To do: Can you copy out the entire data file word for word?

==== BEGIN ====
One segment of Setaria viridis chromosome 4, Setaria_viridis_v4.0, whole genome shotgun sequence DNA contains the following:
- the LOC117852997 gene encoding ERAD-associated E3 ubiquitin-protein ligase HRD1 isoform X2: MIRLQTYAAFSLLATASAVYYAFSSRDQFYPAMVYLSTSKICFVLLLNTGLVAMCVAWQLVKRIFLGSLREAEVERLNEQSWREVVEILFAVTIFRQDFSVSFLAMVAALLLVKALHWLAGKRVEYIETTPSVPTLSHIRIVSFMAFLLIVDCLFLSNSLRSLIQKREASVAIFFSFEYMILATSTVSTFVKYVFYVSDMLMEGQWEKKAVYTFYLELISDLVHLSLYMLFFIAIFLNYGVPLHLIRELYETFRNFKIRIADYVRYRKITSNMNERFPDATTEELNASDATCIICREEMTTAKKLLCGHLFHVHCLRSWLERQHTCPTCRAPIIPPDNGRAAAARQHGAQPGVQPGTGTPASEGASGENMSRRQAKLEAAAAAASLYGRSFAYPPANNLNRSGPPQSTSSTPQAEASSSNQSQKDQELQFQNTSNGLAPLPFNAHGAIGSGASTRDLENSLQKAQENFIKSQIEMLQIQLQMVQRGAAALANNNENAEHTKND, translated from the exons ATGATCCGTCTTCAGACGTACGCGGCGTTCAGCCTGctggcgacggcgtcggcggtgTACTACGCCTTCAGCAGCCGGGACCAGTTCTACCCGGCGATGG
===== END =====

One segment of Setaria viridis chromosome 4, Setaria_viridis_v4.0, whole genome shotgun sequence DNA contains the following:
- the LOC117852997 gene encoding ERAD-associated E3 ubiquitin-protein ligase HRD1 isoform X2: MIRLQTYAAFSLLATASAVYYAFSSRDQFYPAMVYLSTSKICFVLLLNTGLVAMCVAWQLVKRIFLGSLREAEVERLNEQSWREVVEILFAVTIFRQDFSVSFLAMVAALLLVKALHWLAGKRVEYIETTPSVPTLSHIRIVSFMAFLLIVDCLFLSNSLRSLIQKREASVAIFFSFEYMILATSTVSTFVKYVFYVSDMLMEGQWEKKAVYTFYLELISDLVHLSLYMLFFIAIFLNYGVPLHLIRELYETFRNFKIRIADYVRYRKITSNMNERFPDATTEELNASDATCIICREEMTTAKKLLCGHLFHVHCLRSWLERQHTCPTCRAPIIPPDNGRAAAARQHGAQPGVQPGTGTPASEGASGENMSRRQAKLEAAAAAASLYGRSFAYPPANNLNRSGPPQSTSSTPQAEASSSNQSQKDQELQFQNTSNGLAPLPFNAHGAIGSGASTRDLENSLQKAQENFIKSQIEMLQIQLQMVQRGAAALANNNENAEHTKND, translated from the exons ATGATCCGTCTTCAGACGTACGCGGCGTTCAGCCTGctggcgacggcgtcggcggtgTACTACGCCTTCAGCAGCCGGGACCAGTTCTACCCGGCGATGG